After Shinde, Pak now conducts saffron wargames

Sushil Kumar Shinde
New Delhi, Jan 25: Home Minister Sushil Kumar Shinde, who recently kicked up a row with his 'Hindu or Saffron terror' remark and making the Pakistan happy, would be very pleased to know that a Pakistani military exercise has a saffron tag.

Against the backdrop of tensions with India, the Pakistani military is conducting a combat exercise involving fighter jets and ground troops. And, curiously, it is known as the 'Saffron Bandit' exercise.

While visiting formations engaged in the wargame, Joint Chiefs of Staff Committee Chairman Gen Khalid Shamim Wynne said the armed forces were "well prepared to defend our sovereignty and territorial integrity."

"The prevailing complex global geo-political environment and regional threat situation are not only unique but also more challenging, since we face both internal and external threats," said Gen Wynne. "Therefore, readiness and war preparedness have attained enhanced significance," said Wynne, Pakistan's second highest ranking military officer.

The exercise is being conducted against the backdrop of heightened tensions between India and Pakistan following a string of ceasefire violations along the Line of Control in Jammu and Kashmir. The Saffron Bandit exercise is held every three years. PAF chief, Air Chief Marshal Tahir Butt, participated in the exercise to gauge the preparedness of combat squadrons.

Butt piloted a F-16 combat jet for a simulated strike mission. Gen Wynne flew in an airborne early warning and control aircraft yesterday to observe the "employment of integrated air and ground combat elements" while army chief Gen Ashfaq Parvez Kayani too visited the exercise areas. Wynne said the exercise would help enhance Pakistan's "preparedness in the hi-tech scenario of aerial warfare."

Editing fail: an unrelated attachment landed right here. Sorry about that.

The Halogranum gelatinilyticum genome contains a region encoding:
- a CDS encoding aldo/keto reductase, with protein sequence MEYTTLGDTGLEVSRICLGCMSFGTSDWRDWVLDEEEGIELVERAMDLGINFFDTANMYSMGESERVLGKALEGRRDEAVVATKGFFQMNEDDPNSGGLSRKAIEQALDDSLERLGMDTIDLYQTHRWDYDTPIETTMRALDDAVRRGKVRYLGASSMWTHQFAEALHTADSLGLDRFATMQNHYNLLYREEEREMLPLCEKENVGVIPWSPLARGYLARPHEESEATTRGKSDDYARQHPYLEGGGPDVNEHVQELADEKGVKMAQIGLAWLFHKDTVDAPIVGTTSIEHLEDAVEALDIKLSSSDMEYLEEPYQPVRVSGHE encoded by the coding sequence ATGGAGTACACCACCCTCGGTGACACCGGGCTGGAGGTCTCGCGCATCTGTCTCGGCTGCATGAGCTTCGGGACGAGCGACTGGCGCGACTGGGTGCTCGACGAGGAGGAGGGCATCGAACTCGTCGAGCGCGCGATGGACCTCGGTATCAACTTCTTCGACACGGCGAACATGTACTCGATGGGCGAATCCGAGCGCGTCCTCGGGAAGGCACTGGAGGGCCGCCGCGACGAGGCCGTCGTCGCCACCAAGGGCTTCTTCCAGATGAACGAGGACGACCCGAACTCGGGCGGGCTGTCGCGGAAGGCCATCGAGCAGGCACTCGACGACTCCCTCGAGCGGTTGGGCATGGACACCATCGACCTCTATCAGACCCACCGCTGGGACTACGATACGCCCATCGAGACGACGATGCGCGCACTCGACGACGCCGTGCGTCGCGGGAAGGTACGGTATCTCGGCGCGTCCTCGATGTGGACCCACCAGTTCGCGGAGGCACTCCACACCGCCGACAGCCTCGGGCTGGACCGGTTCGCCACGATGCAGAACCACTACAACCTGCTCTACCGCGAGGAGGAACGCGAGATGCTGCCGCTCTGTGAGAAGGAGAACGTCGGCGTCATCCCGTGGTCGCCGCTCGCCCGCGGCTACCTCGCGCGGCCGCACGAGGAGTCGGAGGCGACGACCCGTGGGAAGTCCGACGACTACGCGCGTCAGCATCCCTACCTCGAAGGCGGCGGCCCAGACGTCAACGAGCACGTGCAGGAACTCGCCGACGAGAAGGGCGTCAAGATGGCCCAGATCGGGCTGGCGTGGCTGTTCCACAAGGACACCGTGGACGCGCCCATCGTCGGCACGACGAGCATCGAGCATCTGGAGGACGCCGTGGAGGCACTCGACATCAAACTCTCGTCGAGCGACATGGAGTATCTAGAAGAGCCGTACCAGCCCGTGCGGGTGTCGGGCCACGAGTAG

Indian AWACS progamme

India has just taken up development of the Rs 6,000 crore Airborne Warning and Control System (AWACS) that will have the capability to penetrate "longer distances" enemy territory by way of radars and electronic warfare systems without venturing into the region physically.

Scientific Advisor to Defence Minister, Secretary in the Department of Defence (R&D) and Director General of Defence Research and Development Organisation (DRDO) V K Saraswat said DRDO just started the programme, after clearance from the Government recently.

Asked how it's different from the indigenous Airborne Early Warning and Control (AEW&C) system, he said: "AWACS is a heavier and high endurance system, which can give you in terms of coverage about 360 degrees as against AEW&C which is about 270 degree coverage".

In addition, (compared to AEW&C) AWACS flies at a higher altitude and it can penetrate into the enemy territory -- not physically -- (but) by way of radars and EW (electronic warfare) systems to longer distances and it can be in sky for larger durations, besides giving better visibility.

"All over the world, people have AEW&C and AWACS in a tandem mode because each one does its role and that's what our country is also doing", Saraswat said in Bangalore on Friday. He said two AEW&C aircraft would be ready this year, adding, "By 2014, we will complete delivery of all the three aircraft (AEW&C) to Indian Air Force".

Saraswat also said that the DRDO has conducted a flight of "guided bomb". "It's a bomb which can fly for about 40-50 or even more kilometres in a guided mode and it can be released from an aircraft". He said the guided bomb is a totally indigenous effort, from designing, development and realisation including explosive content in them, as also guidance and control.

With PTI inputs

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